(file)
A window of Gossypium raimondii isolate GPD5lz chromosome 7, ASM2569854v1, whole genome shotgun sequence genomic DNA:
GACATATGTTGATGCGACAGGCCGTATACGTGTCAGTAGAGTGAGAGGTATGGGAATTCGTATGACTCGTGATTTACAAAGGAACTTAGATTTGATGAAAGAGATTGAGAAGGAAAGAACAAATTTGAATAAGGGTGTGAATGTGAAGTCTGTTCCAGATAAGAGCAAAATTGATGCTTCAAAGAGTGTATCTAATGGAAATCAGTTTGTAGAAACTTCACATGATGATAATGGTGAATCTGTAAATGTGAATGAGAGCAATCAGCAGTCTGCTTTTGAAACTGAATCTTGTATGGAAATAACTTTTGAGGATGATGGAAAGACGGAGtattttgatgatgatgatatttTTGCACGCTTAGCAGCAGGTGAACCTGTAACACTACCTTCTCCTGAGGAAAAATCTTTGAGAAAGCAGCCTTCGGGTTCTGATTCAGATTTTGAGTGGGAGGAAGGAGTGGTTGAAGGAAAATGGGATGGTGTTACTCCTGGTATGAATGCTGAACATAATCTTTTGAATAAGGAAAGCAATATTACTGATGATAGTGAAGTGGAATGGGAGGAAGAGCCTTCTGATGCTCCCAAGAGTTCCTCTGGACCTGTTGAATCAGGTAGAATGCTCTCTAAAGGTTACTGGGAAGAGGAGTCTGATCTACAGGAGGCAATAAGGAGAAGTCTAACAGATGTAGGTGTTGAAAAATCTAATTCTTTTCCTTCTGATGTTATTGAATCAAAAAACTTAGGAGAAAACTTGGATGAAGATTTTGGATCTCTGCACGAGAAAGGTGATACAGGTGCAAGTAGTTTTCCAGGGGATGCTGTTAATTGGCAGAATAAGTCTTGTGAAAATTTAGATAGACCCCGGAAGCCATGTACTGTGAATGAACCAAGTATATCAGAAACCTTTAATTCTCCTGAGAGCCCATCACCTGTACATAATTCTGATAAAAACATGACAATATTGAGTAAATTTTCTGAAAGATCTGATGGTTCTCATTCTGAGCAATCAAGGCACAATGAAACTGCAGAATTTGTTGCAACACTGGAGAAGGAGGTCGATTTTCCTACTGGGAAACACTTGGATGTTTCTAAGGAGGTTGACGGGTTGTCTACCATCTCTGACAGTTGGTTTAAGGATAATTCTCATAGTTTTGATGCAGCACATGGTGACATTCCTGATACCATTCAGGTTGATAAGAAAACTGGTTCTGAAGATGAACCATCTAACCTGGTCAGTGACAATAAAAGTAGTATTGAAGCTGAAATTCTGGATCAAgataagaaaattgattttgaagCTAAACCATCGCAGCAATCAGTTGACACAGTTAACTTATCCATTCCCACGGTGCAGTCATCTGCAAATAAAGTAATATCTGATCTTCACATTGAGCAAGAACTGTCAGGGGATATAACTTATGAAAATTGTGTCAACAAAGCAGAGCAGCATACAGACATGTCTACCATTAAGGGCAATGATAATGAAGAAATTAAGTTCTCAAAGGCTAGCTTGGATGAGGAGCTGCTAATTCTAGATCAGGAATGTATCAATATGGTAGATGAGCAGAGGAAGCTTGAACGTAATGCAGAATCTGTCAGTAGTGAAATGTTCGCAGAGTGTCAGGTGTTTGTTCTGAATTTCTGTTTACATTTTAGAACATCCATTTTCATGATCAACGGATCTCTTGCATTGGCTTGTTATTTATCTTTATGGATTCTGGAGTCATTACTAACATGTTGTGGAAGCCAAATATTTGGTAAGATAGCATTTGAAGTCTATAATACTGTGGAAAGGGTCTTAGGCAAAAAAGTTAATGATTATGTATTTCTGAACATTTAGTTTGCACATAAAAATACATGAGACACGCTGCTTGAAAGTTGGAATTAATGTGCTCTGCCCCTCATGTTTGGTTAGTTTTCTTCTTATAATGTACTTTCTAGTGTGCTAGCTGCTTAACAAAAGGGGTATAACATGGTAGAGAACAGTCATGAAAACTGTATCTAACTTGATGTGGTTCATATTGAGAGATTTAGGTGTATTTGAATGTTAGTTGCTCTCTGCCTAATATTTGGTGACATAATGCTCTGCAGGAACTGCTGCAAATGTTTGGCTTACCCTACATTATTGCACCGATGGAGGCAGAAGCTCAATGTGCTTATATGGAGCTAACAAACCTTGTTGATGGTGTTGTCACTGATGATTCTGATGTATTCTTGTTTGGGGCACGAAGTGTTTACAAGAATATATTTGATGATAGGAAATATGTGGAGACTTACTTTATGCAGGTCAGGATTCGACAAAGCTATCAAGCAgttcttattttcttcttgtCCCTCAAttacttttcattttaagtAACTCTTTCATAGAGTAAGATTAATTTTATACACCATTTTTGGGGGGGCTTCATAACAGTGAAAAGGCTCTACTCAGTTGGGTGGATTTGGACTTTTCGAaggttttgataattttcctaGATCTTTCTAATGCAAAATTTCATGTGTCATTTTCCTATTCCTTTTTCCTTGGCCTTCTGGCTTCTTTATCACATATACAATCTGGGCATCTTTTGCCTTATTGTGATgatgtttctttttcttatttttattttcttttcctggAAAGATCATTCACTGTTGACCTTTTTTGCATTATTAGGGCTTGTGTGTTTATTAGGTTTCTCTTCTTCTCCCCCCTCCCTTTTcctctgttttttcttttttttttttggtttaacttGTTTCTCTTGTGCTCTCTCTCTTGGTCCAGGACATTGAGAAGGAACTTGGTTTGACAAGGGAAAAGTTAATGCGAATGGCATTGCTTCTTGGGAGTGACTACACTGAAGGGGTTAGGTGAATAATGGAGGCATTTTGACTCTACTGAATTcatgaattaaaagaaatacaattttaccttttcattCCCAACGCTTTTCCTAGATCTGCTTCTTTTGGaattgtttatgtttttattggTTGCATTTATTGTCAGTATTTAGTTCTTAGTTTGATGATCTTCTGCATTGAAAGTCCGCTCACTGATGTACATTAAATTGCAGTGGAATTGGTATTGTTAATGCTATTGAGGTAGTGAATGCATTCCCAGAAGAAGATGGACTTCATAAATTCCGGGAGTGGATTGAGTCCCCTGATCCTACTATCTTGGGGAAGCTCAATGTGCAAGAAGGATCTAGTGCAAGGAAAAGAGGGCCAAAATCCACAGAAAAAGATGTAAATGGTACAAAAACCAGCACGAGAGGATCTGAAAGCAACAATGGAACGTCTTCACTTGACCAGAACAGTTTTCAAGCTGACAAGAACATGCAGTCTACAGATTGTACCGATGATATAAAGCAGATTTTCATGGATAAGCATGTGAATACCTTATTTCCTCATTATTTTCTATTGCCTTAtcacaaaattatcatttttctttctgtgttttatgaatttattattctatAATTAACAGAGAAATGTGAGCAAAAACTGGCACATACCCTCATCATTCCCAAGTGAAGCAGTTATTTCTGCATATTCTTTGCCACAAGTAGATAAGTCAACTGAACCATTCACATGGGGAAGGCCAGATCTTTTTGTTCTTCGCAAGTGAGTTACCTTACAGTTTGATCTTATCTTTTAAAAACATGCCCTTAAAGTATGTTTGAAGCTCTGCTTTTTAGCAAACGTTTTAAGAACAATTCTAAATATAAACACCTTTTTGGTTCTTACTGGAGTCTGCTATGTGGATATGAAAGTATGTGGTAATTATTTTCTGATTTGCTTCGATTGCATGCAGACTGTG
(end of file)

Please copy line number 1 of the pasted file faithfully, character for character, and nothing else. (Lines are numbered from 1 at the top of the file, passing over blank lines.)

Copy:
A window of Gossypium raimondii isolate GPD5lz chromosome 7, ASM2569854v1, whole genome shotgun sequence genomic DNA: